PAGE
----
Banning Books Essay Research Paper Banning BooksOur

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Banning Books Essay, Research Paper Banning Books Our freedom is under attack! Censorship is clearly an attack on our freedom. There are a number of books that are banned or challenged that are great books, such as The Grapes of Wrath by John Steinbeck or The Adventures of Huckleberry Finn by Mark Twain. These books are classics. Banning these books robs students of great literature. Censorship of books in secondary schools should not be allowed. The list of books that have been banned completely in many schools across the nation is expansive, and so are the reasons that parents and schoolboards give for banning these books. Advocates of literary censorship say that it’s best for the students. Opponents say that it is detrimental to the educational system. The students have

mixed emotions. Literary censorship at the secondary school level is indeed very widespread. One of the most controversial books is Huckleberry Finn, which is currently under fire by the Pennsylvania Chapter of the NAACP because it contains the word ?nigger? 39 times in the first 35 pages. They feel that the liberal use of such a derogatory word is detrimental to the self-esteem of young African-American children. The NAACP says that they want the book removed from required-reading lists, but they are not out to censor it (Campbell, par. 4). Large groups such as the NAACP are not the only people pushing for Huckleberry Finn’s banning in America’s schools. Small groups of parents have protested the book’s status as required reading in their children’s schools because of

its language. Huckleberry Finn isn’t the only book targeted by parents. Another frequently challenged book is Fahrenheit 451 by Ray Bradbury. This book was handed out at an Irvine, California, middle school in 1992 with profane words such as ?damn? and ?hell? blocked out. Students wrote to Bradbury describing the situation and pointing out the irony that a book about the evils of censorship had to be censored before they could read it. The books were soon replaced with uncensored ones (Campbell, par. 27). The Catcher in the Rye was challenged in several school districts nationwide because of the liberal use of slang and obscene words that author J.D. Sallinger used to make the book more realistic. Harper Lee’s To Kill a Mockingbird has been banned in several secondary schools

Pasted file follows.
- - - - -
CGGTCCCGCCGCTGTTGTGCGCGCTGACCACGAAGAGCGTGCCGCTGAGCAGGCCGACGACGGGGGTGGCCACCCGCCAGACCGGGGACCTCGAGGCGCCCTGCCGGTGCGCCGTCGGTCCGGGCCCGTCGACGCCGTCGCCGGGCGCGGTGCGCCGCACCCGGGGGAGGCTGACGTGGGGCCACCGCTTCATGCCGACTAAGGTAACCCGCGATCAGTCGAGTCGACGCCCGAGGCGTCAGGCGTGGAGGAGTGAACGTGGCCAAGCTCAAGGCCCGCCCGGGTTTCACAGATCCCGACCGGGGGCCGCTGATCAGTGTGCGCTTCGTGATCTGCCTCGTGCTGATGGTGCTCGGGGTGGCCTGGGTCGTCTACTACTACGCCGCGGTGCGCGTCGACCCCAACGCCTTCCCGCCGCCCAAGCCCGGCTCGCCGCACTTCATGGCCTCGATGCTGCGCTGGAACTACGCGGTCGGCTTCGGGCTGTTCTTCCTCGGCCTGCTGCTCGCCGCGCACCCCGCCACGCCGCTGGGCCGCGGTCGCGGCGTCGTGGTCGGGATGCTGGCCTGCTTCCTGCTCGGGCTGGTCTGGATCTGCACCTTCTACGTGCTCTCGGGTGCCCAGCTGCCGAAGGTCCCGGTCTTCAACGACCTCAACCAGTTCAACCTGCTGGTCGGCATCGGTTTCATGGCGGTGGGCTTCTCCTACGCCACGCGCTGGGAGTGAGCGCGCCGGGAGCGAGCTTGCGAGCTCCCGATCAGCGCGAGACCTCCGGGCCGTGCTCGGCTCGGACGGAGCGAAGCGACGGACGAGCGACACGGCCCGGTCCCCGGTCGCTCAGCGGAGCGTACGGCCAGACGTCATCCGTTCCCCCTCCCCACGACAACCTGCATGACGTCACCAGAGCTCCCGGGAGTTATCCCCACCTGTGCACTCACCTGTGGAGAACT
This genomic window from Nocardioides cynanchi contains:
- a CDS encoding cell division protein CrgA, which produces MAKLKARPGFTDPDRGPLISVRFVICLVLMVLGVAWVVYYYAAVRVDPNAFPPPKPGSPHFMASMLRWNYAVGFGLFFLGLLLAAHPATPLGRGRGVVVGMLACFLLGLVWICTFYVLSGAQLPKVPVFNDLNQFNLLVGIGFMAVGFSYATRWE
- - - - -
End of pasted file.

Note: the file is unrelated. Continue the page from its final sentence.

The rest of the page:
for containing racist slurs. Some readers felt that the book portrayed Negroes as barbarians and criminals. The Merchant of Venice by William Shakespeare was banned in a secondary school in Midland, Michigan, because a small group of parents felt that the character Shylock projected a negative image of Jews. Another Shakespeare classic, Twelfth Night, was banned in Merrimak, NH schools in 1996 after a “prohibition of alternative lifestyle instruction” act was passed by the school board. Other Shakespearean works have been challenged in various schools in America because parents and administrators felt that some characters project a homosexual image (”Banned,” par.7). Every person who is involved in debate over literary censorship believes that he or she is doing the right

thing for the students. The advocates of literary censorship believe that exposing children to such material as Huckleberry Finn in high school will contaminate their minds with racist garbage at a time in their lives when they are searching for things to believe in. Opponents see the banning of Huckleberry Finn in many schools a form of censorship that will teach children that speaking their minds is not a good thing to do (Campbell, par. 8). However, the debate over literary censorship in schools is not a debate over whether or not literature should be censored at all. Most parents, teachers, and administrators would agree that censorship is necessary to maintain a good environment for learning. The debate is over whether or not to draw the line at Huckleberry Finn. If the book